Home > Health > Delhi stands second to four cities in noise pollution levels

Delhi stands second to four cities in noise pollution levels

Added: (Tue Apr 24 2018)

Pressbox (Press Release) - New Delhi, 24th April 2018: The National Capital of India, Delhi, is
the second worst city in terms of high noise pollution levels,
according to a report by the WHO. Noise pollution is a growing issue
in the city, which is followed by Cairo, Mumbai, Istanbul, and Beijing
in the line-up of cities where the levels have reached triple digits.


Noise pollution is generally defined as regular exposure to elevated
sound levels that may lead to adverse effects in humans or other
living organisms. One can tolerate exposure to 80 dB for up to 8 hours
in a day; 85 dB for 4 hours; 90 dB for 2 hours; 95 dB for one hour;
100 dB for 30 minutes; 105 dB for 15 min and 110 dB for less than a
minute without adequate sound protection.



Speaking about this, Padma Shri Dr K K Aggarwal, President, Heart Care
Foundation of India (HCFI), said, “Exposure to noise beyond
permissible levels is a health hazard. Long exposure to loud traffic
can lead to noise induced hearing loss in some cases. Noise shifts the
body to sympathetic mode and takes us away from conscious-based
decisions. One of the worst affected categories of people are the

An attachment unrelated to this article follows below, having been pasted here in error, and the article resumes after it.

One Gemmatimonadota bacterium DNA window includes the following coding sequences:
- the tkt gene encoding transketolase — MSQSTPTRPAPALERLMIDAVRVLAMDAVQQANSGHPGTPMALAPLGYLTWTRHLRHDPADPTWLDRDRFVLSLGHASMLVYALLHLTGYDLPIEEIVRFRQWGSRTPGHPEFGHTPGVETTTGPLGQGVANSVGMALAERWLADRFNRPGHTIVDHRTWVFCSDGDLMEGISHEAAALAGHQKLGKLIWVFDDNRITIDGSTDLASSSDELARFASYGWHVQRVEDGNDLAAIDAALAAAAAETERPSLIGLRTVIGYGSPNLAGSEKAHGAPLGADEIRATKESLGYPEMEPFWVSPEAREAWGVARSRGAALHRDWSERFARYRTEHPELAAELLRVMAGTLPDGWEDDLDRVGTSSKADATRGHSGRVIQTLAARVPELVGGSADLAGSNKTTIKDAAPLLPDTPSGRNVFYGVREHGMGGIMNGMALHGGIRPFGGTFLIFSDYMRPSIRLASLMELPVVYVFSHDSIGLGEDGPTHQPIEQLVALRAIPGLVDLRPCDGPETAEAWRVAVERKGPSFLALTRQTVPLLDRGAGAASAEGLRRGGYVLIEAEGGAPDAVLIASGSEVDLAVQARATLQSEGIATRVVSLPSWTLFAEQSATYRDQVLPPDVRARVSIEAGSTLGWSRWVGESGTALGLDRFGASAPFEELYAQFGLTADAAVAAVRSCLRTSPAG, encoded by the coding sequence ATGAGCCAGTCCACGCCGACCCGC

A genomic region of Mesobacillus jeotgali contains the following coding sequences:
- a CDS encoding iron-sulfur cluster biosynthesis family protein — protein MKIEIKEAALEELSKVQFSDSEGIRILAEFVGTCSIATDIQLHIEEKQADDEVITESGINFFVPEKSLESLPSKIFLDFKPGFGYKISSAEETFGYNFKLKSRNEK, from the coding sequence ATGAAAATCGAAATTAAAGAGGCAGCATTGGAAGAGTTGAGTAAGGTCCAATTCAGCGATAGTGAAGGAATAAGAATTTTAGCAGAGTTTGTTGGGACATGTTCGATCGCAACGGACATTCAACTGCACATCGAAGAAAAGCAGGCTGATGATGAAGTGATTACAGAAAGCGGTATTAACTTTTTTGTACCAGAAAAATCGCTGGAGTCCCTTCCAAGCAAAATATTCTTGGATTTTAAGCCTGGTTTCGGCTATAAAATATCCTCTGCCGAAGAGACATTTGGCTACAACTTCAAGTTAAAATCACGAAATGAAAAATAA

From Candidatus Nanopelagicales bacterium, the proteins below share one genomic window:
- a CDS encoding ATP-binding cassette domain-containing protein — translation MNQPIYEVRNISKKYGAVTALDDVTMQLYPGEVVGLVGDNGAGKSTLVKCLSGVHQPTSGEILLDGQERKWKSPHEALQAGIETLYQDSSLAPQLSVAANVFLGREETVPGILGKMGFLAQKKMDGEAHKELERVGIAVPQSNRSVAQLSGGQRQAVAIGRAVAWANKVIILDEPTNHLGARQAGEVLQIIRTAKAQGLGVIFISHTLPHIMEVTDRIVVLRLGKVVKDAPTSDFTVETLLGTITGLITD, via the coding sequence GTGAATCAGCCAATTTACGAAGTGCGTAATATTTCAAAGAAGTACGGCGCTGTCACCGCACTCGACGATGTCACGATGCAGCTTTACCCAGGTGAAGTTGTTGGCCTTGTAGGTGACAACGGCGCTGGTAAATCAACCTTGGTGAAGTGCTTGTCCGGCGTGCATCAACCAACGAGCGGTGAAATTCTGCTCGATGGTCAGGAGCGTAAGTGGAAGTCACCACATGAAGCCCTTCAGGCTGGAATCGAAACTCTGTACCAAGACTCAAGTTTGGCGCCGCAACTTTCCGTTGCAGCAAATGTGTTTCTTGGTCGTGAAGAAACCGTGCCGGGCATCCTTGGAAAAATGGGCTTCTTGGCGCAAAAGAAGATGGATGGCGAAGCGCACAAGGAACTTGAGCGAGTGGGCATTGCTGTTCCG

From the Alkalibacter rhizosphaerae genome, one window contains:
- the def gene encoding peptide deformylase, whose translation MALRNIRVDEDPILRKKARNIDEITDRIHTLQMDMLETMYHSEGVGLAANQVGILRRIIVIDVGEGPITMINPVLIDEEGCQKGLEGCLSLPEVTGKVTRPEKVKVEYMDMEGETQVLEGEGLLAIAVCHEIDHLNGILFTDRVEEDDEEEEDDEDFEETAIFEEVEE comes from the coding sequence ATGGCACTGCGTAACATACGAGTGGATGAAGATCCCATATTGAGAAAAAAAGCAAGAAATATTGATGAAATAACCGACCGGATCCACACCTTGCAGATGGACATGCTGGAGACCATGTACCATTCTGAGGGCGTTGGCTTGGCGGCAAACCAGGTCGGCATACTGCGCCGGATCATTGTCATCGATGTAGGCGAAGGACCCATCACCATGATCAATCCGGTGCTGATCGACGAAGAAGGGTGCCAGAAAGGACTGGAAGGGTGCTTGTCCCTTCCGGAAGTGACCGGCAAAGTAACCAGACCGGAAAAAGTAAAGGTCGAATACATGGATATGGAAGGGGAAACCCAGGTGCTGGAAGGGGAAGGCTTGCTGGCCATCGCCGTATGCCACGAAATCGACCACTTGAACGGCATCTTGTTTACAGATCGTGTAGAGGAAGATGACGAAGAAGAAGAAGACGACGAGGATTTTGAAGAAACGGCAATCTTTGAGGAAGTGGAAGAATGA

traffic police. Elevated noise levels can lead to development of
tinnitus (buzzing sound in the ear). Tinnitus can further cause
various psychological problems and the person may suffer from
disturbed sleep, irregular blood pressure and sugar levels. On
International Noise Pollution Awareness Day, it is imperative to
create awareness on these aspects and take steps to curb noise,
starting at a personal level.”



As per guidelines, the permissible noise levels in residential areas
is 45 dB in night time and 55 dB in day time. Permissible noise limits
in Silence zones are 50 dB in daytime (6am to 10 pm) and 40 dB in
night time (10 pm to 6am).


Adding further, Dr Aggarwal, who is also the Vice President of CMAAO,
said, “On road, one should use the horn only when absolutely
necessary. Incessant honking can not only disturb traffic equilibrium
but also others’ peace of mind. The IMA-NISS is observing 25th April
as ‘No Horn Day’ all over the country, as traffic noise especially
honking, is a major component of noise pollution in the country.“


Some tips to reduce noise pollution from HCFI.

Signboards displaying ‘Silence zone’, ‘No honking’ must be placed near
schools and hospitals.
Efforts should be made to ban the use of horns with jarring sounds,
motorbikes with damaged exhaust pipes, and noisy trucks.
The use of loudspeakers in parties and discos, as well as public
announcements systems should be checked and discouraged.
Noise rules must be stringent and strictly enforced near such silence zones.
Planting trees along roads and in residential areas is a good way to
reduce noise pollution as they absorb sound.

Submitted by:9811090206
Disclaimer: Pressbox disclaims any inaccuracies in the content contained in these releases. If you would like a release removed please send an email to remove@pressbox.co.uk together with the url of the release.